➔ Scripted Movement Drawing Series 1, Andrew Kudless — via BLDGBLOG. We give robots welding torches, vacuum grippers and saws; why not pencils or brushes?
➔ Courtney Humphries, “The city is an ecosystem, pipes and all” — “Cities may strike us as the opposite of “the environment”: As we pave streets and erect buildings, nature comes to feel like the thing you find somewhere else. But scientists working in the growing field of urban ecology argue that we’re missing something. A city’s soil collects pollutants, but it also supports a vast system of microscopic life. Water courses beneath roads and buildings, often in long-buried streams and constructed pipes. And city ecosystems aren’t static; they change over time as populations grow, infrastructure ages, and different political structures and social values shape them. Seen this way, the city is a distinct form of “environment,” and an important one.”
➔ The Marriage of Reason and Squalor: drawings by Pier Vittorio Aureli — “Pieces of architecture-in-waiting that, despite rejecting a precise programme, are waiting sheet after sheet, to turn into something better defined, which is not necessarily architecture.”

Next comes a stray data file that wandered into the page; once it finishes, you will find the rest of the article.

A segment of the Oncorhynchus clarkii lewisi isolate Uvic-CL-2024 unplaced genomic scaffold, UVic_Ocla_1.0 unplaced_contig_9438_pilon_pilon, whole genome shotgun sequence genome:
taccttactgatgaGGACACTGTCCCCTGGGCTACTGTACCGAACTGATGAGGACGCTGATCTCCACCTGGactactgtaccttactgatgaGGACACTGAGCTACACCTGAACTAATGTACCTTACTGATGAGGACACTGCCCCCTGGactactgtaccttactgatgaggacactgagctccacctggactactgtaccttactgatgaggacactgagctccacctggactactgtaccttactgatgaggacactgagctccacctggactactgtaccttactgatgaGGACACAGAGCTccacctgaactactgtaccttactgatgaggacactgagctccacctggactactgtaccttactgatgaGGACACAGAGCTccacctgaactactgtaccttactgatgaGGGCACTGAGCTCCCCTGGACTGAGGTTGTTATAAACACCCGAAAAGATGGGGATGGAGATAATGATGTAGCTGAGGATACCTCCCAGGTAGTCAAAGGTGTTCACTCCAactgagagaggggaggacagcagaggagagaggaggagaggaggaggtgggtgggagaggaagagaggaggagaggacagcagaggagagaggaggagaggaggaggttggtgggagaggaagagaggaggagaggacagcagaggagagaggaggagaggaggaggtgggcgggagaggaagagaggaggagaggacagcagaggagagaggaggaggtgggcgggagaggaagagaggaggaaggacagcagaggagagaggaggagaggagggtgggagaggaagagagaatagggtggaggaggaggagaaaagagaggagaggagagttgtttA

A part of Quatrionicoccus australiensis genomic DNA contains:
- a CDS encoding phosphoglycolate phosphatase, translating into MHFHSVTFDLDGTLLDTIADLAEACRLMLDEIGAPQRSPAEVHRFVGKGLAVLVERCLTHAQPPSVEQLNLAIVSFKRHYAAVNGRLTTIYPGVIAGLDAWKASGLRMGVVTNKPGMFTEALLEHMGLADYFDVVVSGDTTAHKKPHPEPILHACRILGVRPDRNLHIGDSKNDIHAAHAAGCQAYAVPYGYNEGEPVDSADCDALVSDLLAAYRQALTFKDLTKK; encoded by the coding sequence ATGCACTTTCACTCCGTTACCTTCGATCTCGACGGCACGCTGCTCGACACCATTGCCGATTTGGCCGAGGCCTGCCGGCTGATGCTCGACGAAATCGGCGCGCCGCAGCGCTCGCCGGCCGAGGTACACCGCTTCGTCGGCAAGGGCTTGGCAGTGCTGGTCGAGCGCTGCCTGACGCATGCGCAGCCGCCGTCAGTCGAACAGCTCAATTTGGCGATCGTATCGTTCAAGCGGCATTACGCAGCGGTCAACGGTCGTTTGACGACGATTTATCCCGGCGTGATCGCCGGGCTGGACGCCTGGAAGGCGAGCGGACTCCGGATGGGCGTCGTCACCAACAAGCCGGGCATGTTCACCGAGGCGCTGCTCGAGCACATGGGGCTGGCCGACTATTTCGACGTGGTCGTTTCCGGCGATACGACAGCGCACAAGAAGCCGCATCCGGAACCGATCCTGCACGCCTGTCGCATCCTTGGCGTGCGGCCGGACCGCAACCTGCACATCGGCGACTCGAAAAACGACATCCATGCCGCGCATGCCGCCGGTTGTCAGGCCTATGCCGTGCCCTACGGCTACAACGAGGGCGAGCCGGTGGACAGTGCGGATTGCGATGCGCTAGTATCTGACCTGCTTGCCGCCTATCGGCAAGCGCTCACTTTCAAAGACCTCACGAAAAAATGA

I just made a submission to NZTA on the East West Connections project. There are six proposals for improving traffic (particularly freight) movements between State Highway 20 and State Highway 1. The connection route passes to the north of the Mangere Inlet. The best options are A, B, and if we’re feeling spendy, C. D is a version of C that proposes the Te Hopua crater be finally obliterated in favour of easier on- and off-ramps for SH20. Options E and F are appalling and iredeemably bad proposals to run a motorway along the entire foreshore. They would obliterate Te Hopua, desecrate the Waikaraka Park Cemetery (currently quietly tucked alongside the water under mature pohutukawas, it would become an island between two noisy, smelly freight corridors), and sever forever any possibility of a connection to the water or the foreshore. The Council’s page linked above says the Options were developed out of a process that considered:
transport performance, cost and constructability, urban design, social, natural environment, human health, cultural and heritage.
It’s very hard to believe that anything but the first of these was considered in Options E and F. It doesn’t instil confidence in the process that these two options even reached the table.